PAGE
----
One of the most prominent and beautiful examples of Hebrew printed books is an illuminated and illustrated copy of the Hebrew Bible, printed by Gershom ben Moshe Soncino in Brescia (Italy) in 5254/1494, shelfmark 1368 G 8. For an illustration see Berckvens-Stevelinck (2004), pp. 26-27.
- Creation: 1100-1900
- Creation: Bulk 1500-1650
- Universiteitsbibliotheek Leiden (Organization)
Language of Materials
Conditions Governing Use
Some Hebrew manuscripts may be too fragile to handle. Please enquire at the desk of the Special Collections Reading Room.
Regulations that apply during the use of these materials can be found on the website of Leiden University Library.
Biographical / Historical
For the biography of Josephus Justus Scaliger (1540-1609) see the Collection Guide of the Scaliger collection, with literature. For Levinus Warner (1619-1665), diplomatic representative of the Dutch Republic to the Ottoman Court, see Levinus Warner and his legacy (1970) and W.M.C. Juynboll, Zeventiende-eeuwsche beoefenaars van het Arabisch in Nederland (1931).
200 (circa) manuscripts and an unknown number of early printed books
Abstract in Dutch
Een collectie van ca. 200 Hebreeuwse handschriften en een onbekend aantal oude drukken van Europese oorsprong, voor het merendeel over religieuze onderwerpen. De kern van de collectie wordt gevormd door de nalatenschappen van J.J. Scaliger (gest. 1609) en Levinus Warner (gest. 1665).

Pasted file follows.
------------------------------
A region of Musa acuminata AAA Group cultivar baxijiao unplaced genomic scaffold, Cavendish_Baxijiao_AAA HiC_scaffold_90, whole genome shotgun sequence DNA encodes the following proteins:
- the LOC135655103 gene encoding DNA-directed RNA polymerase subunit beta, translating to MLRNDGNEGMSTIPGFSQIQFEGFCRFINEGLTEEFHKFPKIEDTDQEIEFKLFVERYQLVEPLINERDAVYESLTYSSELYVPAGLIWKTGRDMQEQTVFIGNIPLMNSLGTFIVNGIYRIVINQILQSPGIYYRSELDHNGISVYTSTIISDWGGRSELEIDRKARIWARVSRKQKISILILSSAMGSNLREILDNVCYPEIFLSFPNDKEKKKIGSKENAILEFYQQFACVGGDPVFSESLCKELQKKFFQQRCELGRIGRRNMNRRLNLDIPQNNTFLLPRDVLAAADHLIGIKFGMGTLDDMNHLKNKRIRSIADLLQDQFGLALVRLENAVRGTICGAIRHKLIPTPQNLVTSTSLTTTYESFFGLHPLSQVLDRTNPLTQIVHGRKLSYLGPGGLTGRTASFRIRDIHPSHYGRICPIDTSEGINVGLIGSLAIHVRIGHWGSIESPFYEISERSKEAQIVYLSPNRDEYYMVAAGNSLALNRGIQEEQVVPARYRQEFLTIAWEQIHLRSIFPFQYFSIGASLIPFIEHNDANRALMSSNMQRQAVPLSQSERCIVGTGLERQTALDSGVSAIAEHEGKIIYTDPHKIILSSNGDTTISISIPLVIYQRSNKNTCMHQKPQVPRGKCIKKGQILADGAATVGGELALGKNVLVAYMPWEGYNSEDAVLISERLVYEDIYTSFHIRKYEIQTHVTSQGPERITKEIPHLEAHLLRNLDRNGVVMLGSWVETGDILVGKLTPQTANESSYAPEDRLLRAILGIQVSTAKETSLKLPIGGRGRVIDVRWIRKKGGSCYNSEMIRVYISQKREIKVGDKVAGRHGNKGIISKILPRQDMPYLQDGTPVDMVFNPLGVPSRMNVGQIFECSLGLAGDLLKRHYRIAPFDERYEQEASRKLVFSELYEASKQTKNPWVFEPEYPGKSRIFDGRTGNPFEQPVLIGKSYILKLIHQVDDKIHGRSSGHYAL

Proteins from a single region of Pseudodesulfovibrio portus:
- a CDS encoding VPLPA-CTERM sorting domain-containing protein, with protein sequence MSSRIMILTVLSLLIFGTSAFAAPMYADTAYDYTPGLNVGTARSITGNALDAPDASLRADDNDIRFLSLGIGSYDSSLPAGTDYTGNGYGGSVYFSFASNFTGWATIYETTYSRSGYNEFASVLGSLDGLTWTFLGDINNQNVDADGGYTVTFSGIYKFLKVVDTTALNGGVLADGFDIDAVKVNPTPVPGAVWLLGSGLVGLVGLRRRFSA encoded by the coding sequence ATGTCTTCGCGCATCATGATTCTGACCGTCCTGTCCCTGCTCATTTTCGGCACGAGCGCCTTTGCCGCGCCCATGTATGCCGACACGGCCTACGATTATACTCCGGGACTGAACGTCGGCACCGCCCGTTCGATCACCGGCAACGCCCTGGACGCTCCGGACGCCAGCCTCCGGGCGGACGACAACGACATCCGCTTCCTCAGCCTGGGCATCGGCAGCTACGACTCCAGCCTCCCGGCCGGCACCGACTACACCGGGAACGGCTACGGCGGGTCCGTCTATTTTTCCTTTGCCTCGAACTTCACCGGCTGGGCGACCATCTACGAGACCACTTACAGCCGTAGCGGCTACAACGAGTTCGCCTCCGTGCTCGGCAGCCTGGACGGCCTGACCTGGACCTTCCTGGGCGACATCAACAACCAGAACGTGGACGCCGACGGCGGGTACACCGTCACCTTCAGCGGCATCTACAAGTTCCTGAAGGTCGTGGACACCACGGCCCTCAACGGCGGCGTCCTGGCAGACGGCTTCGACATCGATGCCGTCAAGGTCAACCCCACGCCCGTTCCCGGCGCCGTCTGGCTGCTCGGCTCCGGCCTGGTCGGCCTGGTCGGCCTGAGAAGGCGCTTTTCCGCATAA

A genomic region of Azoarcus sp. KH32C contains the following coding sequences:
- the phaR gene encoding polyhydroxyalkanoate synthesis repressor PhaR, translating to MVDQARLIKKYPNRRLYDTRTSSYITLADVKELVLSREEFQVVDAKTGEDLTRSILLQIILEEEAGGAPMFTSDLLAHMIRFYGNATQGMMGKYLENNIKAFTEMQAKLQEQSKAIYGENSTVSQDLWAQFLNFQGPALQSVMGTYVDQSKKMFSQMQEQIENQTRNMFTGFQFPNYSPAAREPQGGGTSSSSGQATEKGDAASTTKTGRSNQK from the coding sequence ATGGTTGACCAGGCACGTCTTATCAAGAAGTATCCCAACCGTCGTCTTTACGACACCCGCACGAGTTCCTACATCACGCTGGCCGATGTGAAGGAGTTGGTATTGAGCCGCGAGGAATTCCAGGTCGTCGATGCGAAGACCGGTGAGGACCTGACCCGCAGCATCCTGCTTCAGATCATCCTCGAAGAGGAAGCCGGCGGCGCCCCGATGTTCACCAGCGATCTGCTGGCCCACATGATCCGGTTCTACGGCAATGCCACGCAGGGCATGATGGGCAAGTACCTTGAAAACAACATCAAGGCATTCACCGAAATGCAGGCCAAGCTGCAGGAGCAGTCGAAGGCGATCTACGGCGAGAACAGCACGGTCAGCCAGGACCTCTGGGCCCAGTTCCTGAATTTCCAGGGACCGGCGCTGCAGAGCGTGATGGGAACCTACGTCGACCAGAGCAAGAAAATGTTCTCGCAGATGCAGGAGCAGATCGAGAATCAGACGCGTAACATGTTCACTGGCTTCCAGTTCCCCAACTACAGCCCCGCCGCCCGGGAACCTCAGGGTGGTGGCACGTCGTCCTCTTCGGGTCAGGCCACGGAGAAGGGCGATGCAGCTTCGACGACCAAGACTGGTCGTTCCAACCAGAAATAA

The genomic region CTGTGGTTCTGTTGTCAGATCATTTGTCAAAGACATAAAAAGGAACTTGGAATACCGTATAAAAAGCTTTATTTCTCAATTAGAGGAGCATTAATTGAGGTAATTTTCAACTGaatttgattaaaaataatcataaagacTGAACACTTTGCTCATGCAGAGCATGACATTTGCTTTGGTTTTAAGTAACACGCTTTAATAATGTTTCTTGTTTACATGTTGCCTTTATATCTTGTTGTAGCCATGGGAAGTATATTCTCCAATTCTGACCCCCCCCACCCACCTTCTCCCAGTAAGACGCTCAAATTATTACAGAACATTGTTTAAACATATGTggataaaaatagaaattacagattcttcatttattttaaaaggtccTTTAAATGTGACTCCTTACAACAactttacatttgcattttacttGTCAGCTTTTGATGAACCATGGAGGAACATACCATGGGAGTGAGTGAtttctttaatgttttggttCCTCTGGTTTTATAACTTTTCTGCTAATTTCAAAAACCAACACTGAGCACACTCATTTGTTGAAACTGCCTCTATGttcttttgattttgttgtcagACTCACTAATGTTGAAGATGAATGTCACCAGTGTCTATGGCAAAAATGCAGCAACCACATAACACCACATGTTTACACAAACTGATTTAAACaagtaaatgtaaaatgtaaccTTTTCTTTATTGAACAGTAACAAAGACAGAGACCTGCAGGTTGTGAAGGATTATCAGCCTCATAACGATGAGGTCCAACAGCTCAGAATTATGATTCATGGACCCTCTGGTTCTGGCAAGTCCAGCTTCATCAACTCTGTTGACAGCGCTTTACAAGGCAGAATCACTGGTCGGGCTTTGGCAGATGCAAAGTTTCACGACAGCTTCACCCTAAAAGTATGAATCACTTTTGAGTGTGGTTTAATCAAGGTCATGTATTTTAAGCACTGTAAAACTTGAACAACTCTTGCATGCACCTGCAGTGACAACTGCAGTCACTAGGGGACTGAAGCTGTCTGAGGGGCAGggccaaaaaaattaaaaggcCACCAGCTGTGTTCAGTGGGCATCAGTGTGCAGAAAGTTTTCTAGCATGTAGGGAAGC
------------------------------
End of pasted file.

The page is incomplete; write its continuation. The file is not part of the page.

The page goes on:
Abstract in English
A collection of c. 200 Hebrew manuscripts and an unknown number of early printed books of European origin, mostly on religious subjects. The core of the collection consists of the legacies of J.J. Scaliger (d. 1609) and Levinus Warner (d. 1665).
Leiden University Library, Special Collections
Other Finding Aids
Access to the Hebrew manuscript collections is at present only possible through the printed catalogues of Steinschneider (1858) and Van der Heide (1977)
Hebrew printed books can be requested through the online catalogue.
According to Van der Heide (1977), pp. 3-10, Scaliger’s manuscripts in Hebrew came in part from the private collections of Cardinal Domenico Grimani (d. 1523) and Jean Hurault de Boistailler or Boistallerius (d. 1572 or 82). The provenance of the Hebrew manuscripts left to Leiden University by Levinus Warner is more difficult to ascertain, but Van der Heide (1977), pp. 12-13, assumes a link with the Karaite community of 17th-century Istanbul. The provenance of later Hebrew manuscripts is varied.
Immediate Source of Acquisition
Both the Scaliger and the Warner collections were left to Leiden University under the terms of their respective wills. For of Scaliger manuscripts and printed books as listed in the two versions of Scaliger’s will see Van der Heide (1977), pp. 20-24.
A copy of Levinus Warner’s will is preserved in the National Archives, The Hague. The text of the will was edited by W.N. du Rieu (1883), pp. xi-xiii.
Later manuscripts and early printed books were acquired by gift or purchase.
Hebrew manuscripts and early printed books are acquired on a modest scale.
- Berckvens-Stevelinck, Chr., Magna Commoditas. A history of Leiden University Library 1575-2005. Leiden 2004.